For our professional writing unit we were given an assignment to write a short story…so I thought I would publish my attempt!
Inspiration for this story came as I observed a frail old woman who was getting off the bus struggling with her shopping bags. It made me wonder where she was going and whether she had anyone to meet. Then my thoughts led to who she may have been in her younger life and the experiences she may have had. I realised how quickly life moves on and how everyone will one day be in the same situation. As health care is constantly improving and people are living longer I feel it is important to improve the quality of life for the elderly which is reflected in this story.
The Final Mile
Life is full of milestones. Significant moments that are ticked off on life’s chart one by one. When we are young we look forward to them, anticipate them and even hurry them on. A child dreams of their teenage years and the independence they believe it brings, they wish for their first boyfriend, first kiss. In young adulthood we are desperate to leave home, gain a career, get married and have children. I feel that these things are all hastily rushed into as we eagerly wish for what we are not quite ready for. In the latter half of life we dread and postpone them for as long as possible. We deny them often, use white lies to avoid the truth of them. But they can’t be avoided in the long run. I know this as I’ve reached my life’s final milestone and it fills me with fear.
It came with a ring of the doorbell. On my third attempt I’d managed to pull myself to my feet from my armchair where I had been sat watching the evening news. I eventually made my way to the door to let my niece, Sarah, in. She reminded me a little of my younger self as she stood tall and smart in her expensive silk lined business suit. I noticed her shiny, posh car parked outside and smiled at her success as if it were my own. I was director of L.Davies Advertising Company once upon a time; I was a powerful and respected woman in my day, always busy, always active. Not that it means much to me now, it’s just a vague and distant memory I’m afraid. She leant down and kissed my cheek as she entered the house and helped me over to the settee. Her affectionate personality then reminded me of her mother, a quality I’d always envied of my baby sister. But in that moment, like six pm every evening, she brought a smile to my day.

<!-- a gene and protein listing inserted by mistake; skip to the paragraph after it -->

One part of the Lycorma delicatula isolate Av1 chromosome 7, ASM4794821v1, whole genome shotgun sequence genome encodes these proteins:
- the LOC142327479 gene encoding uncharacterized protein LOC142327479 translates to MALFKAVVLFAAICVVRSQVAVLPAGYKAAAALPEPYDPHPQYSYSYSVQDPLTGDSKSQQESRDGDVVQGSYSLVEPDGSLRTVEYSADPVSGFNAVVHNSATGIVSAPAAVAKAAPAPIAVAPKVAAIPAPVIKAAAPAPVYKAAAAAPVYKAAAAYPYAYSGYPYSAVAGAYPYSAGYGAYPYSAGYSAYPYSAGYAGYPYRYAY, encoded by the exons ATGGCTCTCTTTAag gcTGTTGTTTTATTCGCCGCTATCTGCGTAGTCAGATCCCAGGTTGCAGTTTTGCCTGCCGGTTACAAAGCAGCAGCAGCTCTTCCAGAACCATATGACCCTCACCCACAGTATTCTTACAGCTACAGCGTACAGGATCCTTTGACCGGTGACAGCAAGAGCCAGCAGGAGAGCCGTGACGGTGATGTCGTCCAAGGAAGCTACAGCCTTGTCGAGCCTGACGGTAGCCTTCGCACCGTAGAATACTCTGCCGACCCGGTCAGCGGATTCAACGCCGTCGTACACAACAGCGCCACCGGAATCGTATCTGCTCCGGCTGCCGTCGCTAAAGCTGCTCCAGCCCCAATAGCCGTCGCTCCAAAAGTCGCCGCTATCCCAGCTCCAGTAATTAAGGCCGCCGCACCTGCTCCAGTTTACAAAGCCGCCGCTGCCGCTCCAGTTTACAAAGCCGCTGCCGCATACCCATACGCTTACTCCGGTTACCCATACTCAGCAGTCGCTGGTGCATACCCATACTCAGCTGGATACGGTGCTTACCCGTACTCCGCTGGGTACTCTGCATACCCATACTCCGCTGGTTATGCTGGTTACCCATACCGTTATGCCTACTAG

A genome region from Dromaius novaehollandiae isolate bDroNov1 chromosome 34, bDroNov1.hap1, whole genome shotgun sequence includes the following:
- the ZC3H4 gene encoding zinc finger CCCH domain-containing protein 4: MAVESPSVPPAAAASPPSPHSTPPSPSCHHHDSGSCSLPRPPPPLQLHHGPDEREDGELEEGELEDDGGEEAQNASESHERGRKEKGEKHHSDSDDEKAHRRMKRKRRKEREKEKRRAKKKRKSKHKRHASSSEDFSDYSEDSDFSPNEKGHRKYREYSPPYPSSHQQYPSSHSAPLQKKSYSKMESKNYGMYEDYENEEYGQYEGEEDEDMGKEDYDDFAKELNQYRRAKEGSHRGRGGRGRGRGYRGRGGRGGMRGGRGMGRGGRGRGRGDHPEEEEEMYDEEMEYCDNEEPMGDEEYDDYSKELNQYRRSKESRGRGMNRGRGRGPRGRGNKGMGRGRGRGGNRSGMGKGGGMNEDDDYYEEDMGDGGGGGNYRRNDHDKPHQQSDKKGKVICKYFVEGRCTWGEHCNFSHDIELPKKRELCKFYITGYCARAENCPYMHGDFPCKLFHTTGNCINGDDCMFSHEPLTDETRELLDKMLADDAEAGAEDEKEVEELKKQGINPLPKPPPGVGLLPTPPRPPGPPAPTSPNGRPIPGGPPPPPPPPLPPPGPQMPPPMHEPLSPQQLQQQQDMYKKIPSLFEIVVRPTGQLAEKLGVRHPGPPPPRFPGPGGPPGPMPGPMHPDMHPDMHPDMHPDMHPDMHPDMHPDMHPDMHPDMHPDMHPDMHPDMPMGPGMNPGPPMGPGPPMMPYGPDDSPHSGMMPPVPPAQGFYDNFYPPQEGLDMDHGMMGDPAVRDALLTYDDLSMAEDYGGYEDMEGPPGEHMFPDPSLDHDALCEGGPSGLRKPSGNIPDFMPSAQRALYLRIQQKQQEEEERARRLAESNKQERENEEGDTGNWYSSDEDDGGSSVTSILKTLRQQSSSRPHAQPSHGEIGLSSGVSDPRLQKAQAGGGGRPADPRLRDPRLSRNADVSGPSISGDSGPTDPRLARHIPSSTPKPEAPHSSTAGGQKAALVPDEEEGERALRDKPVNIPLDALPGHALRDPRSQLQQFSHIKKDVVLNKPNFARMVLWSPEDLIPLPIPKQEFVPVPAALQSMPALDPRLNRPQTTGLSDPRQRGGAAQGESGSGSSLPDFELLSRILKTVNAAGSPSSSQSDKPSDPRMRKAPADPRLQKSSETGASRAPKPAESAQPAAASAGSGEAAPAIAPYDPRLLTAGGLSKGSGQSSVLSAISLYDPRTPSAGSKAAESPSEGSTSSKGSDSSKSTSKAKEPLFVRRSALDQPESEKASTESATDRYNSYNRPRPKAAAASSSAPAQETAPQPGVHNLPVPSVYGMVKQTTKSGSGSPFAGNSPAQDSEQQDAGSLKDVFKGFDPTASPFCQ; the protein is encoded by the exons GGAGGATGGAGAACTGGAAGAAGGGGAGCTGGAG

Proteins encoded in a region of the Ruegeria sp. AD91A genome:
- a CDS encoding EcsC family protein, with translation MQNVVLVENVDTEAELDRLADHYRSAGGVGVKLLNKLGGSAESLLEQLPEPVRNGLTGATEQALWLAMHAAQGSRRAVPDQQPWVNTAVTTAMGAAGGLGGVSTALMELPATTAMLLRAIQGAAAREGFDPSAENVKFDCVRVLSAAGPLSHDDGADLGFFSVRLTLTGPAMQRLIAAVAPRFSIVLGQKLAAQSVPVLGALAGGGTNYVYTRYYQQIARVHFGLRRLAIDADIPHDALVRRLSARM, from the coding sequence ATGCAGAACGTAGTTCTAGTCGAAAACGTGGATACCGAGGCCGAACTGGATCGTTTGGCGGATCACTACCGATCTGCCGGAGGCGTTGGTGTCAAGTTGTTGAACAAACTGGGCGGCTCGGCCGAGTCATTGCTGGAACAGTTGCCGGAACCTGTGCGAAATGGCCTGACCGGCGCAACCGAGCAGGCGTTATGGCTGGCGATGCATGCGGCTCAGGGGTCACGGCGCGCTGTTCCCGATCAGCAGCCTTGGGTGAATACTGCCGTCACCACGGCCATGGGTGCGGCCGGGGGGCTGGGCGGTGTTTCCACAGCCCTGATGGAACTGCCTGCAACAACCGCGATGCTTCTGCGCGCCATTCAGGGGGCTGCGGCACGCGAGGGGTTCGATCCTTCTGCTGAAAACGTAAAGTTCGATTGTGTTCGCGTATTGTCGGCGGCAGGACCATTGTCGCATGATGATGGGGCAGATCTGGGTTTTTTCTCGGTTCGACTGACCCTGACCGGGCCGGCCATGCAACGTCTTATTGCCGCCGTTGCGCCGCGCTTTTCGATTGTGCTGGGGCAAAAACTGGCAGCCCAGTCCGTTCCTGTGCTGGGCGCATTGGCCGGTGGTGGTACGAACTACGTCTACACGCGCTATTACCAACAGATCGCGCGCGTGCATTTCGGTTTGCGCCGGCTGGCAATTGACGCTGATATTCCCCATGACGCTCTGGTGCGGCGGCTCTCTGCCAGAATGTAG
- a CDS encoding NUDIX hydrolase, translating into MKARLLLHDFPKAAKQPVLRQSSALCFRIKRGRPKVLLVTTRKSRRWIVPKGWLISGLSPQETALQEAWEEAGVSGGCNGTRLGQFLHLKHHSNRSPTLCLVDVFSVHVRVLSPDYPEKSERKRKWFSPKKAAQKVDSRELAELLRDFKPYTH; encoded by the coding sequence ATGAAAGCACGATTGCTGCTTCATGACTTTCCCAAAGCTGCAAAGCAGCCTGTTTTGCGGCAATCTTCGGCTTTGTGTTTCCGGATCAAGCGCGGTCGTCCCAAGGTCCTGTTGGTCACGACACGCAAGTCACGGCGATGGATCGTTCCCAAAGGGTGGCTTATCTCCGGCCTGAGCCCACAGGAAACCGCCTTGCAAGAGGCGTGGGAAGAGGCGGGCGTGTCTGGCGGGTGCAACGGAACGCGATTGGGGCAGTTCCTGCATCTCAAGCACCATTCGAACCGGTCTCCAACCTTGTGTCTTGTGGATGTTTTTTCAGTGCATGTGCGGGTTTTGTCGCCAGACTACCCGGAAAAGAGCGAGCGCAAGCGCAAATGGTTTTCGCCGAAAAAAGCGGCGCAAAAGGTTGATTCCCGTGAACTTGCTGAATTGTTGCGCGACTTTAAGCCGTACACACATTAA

Then life checked off its final box.
“Auntie Lucy, you know I love coming to see you don’t you?” she said softly as she sat down beside me, “but you’re 87 next week, you shouldn’t be on your own. I worry about you in this big house. You should be looked after properly now.”
She looked at me with a fusion of guilt and exasperation in her eyes. I noticed the dark ring marks under them and realised the burden I’d become to her. And I knew it was time. Time to lose my dignity in ‘death’s waiting room’. Sarah smiled and squeezed my hand; her hand was warm and firm, so full of life. I didn’t say a thing, just listened to her.
“I know we’ve discussed this before and you didn’t like the idea but John and I have looked into some really lovely homes. I know you can afford something really luxurious. Then you won’t have to be on your own here all the time”.